Will 2013 be the year that Google Play takes a stand against Amazon Music and Apple iTunes?

Will 2013 be the year that Google Play takes a stand against Amazon Music and Apple iTunes and finally make a mainstream surge?

 

With Android already on a strong footing against iOS, this year could be the tipping point.

 

The infographic below was supplied with the kind courtesy of the guys at Neo Mammalian Infographic Agency and shows the lay of the digital music land.

Google Play, Apple iTunes, Amazon Music Infographic

Source: Best Show Tickets Las Vegas

Trigger Torrent Downloads by email in Mac OSX with Dropbox and IFTTT

This is a nifty little recipe for triggering a torrent download using Dropbox, Transmission and IFTTT on Mac OSX.

It’s useful if you find a torrent you want to download but you’re not at your computer. Combined with the new Power Nap feature which can keep one eye open on your apps in the background even when your Mac is asleep, this formula for Transmission Remote downloads is a great little Mac trick.

1.Set Up Transmission to Watch A Dropbox Folder

Enable Transmission Watch Folders

This will allow Transmission to keep an eye on a folder that you specify. When a new torrent file is added to the folder you choose, Transmission will automatically start downloading the torrent.

  • Open Transmission Preferences
  • Click ‘Transfers’ and select ‘Adding’
  • Enable ‘Start transfers when added’

This means that the transfer will download as soon as you add the torrent file, without the need to confirm the location or any other settings.

Tip: It’s useful to set up some filters for different file types. e.g. I have a rule that automatically stores any file with an avi extension in the Movies directly on my secondary drive. I also have my torrent files set to delete after completion, so the Torrents folder stays nice and clean.

If you need a Dropbox account, you can create a free account here:

Enable ‘Auto Add’

This will allow Transmission monitor a folder that you specify. If a torrent file is added to this folder, Transmission will automatically start downloading the file (assuming the computer is a) powered on and b) connected to the internet).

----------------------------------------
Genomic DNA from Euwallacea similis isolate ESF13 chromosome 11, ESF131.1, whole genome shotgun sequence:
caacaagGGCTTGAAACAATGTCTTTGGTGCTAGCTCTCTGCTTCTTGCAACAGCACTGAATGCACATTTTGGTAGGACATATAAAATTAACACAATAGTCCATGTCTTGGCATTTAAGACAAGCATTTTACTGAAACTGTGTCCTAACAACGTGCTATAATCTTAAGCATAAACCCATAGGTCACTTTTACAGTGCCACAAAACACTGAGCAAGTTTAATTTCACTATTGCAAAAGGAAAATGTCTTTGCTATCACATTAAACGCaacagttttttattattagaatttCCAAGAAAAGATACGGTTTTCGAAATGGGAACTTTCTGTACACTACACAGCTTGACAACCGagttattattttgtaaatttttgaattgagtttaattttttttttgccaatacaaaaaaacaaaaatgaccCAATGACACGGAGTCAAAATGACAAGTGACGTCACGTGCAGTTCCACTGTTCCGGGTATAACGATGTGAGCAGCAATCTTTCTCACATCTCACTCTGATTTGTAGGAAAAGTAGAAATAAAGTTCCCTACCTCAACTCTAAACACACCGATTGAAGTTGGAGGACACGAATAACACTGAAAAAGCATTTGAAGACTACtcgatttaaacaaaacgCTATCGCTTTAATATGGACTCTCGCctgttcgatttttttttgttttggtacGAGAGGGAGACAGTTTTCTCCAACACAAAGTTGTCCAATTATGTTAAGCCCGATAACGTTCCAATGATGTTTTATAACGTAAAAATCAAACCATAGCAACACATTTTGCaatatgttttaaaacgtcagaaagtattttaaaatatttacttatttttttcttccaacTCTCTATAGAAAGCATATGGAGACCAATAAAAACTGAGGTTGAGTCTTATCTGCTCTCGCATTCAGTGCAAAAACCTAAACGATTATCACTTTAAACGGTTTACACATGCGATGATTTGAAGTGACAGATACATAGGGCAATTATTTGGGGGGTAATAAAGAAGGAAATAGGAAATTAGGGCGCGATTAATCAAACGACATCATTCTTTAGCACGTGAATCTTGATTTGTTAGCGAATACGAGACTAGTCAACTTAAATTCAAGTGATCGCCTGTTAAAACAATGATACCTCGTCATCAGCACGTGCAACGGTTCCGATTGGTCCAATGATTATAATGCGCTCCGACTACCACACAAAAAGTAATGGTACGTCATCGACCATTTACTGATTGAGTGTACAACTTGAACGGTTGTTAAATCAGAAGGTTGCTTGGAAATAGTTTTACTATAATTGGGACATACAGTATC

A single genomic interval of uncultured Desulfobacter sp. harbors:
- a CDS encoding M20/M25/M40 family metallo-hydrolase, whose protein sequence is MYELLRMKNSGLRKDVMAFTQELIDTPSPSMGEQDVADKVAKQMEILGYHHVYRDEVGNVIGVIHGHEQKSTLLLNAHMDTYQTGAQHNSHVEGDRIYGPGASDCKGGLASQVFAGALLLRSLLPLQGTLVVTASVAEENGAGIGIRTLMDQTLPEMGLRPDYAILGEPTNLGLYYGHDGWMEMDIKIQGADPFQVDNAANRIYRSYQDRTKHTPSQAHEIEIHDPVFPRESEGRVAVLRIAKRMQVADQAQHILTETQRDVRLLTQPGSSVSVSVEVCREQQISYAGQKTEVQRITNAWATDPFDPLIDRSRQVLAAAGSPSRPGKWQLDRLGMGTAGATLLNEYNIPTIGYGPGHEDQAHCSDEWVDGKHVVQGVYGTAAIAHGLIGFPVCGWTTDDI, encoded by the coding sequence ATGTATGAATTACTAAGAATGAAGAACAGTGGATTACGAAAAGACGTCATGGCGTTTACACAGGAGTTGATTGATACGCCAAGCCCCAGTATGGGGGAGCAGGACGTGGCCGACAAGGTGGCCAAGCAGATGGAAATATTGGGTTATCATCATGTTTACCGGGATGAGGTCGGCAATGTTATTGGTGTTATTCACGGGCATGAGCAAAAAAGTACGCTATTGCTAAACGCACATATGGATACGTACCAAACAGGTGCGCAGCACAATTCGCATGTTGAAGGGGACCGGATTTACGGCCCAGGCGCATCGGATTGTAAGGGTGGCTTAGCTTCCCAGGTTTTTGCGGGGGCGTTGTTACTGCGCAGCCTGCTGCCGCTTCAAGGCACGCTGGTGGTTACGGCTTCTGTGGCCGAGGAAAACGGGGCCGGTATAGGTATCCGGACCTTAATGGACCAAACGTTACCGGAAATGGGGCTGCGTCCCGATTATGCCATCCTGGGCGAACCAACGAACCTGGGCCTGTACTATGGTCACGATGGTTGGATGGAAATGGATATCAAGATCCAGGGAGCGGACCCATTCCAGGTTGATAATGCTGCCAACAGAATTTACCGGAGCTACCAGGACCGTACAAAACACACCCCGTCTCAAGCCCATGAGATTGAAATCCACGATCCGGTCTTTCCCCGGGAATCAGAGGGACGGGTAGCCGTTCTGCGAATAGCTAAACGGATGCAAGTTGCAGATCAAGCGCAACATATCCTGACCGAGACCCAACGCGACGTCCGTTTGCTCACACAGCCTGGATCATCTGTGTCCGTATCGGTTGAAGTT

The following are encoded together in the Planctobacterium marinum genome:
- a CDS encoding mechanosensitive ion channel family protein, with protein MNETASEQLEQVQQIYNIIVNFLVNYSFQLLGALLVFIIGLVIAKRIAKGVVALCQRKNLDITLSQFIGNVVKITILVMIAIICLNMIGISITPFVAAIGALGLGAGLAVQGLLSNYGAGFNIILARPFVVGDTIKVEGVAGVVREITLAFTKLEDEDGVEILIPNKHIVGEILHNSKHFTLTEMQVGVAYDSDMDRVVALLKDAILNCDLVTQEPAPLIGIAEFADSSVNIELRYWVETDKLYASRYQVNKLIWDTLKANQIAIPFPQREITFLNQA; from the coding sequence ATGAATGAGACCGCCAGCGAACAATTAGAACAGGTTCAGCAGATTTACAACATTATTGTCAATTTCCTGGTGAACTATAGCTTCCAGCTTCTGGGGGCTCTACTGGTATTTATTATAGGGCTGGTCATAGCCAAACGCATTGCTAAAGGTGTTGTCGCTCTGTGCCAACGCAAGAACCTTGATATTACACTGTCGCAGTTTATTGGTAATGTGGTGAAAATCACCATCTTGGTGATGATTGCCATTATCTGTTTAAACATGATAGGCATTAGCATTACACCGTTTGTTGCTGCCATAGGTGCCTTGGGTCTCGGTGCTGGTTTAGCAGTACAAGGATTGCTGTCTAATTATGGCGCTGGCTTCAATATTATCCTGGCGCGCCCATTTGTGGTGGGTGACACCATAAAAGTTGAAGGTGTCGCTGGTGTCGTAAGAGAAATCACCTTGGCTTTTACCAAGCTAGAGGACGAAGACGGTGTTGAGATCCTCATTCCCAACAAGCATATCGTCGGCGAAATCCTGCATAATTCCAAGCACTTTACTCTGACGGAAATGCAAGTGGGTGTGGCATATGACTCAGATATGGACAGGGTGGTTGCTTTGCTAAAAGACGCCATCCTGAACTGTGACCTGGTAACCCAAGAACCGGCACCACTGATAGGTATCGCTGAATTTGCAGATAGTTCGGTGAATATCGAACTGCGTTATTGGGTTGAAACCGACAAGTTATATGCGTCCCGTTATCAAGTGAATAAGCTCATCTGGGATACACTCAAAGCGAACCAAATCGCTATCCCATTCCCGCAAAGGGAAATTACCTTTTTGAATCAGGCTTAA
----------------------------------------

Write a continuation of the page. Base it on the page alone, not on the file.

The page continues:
I created a folder called ‘Torrents’ in my Dropbox folder and set Transmission to watch it. Now, no matter where I am I can upload a torrent file to Dropbox and my computer at home will start the transfer.

Tip: You might want to set a threshold for seeding if bandwidth is an issue. I have mine set to 1:1. Sharing is caring after all.

 

2. Email files to Dropbox using IFTTT

  • For this to work, you will need an account with IFTTT. You can create one here – www.ifttt.com

Once your account is open, you will need to enable Dropbox as a ‘Channel.’ Click on Channels, then select Dropbox and complete the authentication process.

Once authentication is done, select this recipe  – https://ifttt.com/recipes/68867 – and add it to your Recipes.

Now, whenever you send an email to triggers@ifttt.com with the tag #dropbox in the subject line, it will add whatever file you have attached to the Torrents directory in your Dropbox account (or any other directory you choose for that matter).

And since Transmission is watching this folder, it will start the download for you.

 

Email files to Dropbox IFTTT recipe

 

 

I know that if you’re attaching a file to your dropbox, you may as well just log in to Dropbox and upload it that way, but I like doing it this way for two reasons

  1. It’s cool, and it got me thinking of other ways I can use this (e.g. I have a nifty recipe which allows me to email in any audio file and Dropbox will convert it to an MP3. Way cool)
  2. You might not always want to log in to my Dropbox account, e.g. if you are at work. But you could, for argument’s sake have a rule that forwards any mail from your work with the tag #dropbox to triggers@ifttt.com. So that way you can DL a torrent file at the office, mail it to yourself and kick off the torrent back home, without even having to open your personal email account.

Apple vs Google vs Microsoft: Financials 2002-2012

As a lover of tech and a bit of a Geek, I could reasonably argue that over the last 10 years there have been three companies that have pretty much owned my attention and sucked up a lot of my money. It’s been pretty much Apple vs Google vs Microsoft, but not always in that order.